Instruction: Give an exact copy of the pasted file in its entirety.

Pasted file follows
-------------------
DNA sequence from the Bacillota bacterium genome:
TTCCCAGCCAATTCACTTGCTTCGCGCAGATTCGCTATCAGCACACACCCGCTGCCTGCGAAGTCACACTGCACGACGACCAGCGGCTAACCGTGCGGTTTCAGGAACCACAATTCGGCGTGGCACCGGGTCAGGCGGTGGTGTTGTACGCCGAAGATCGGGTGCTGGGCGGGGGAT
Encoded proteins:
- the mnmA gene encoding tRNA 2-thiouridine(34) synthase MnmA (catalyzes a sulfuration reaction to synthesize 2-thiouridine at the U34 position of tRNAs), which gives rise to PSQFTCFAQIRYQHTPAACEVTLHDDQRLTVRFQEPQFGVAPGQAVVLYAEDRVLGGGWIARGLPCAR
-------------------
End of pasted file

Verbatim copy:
DNA sequence from the Bacillota bacterium genome:
TTCCCAGCCAATTCACTTGCTTCGCGCAGATTCGCTATCAGCACACACCCGCTGCCTGCGAAGTCACACTGCACGACGACCAGCGGCTAACCGTGCGGTTTCAGGAACCACAATTCGGCGTGGCACCGGGTCAGGCGGTGGTGTTGTACGCCGAAGATCGGGTGCTGGGCGGGGGAT
Encoded proteins:
- the mnmA gene encoding tRNA 2-thiouridine(34) synthase MnmA (catalyzes a sulfuration reaction to synthesize 2-thiouridine at the U34 position of tRNAs), which gives rise to PSQFTCFAQIRYQHTPAACEVTLHDDQRLTVRFQEPQFGVAPGQAVVLYAEDRVLGGGWIARGLPCAR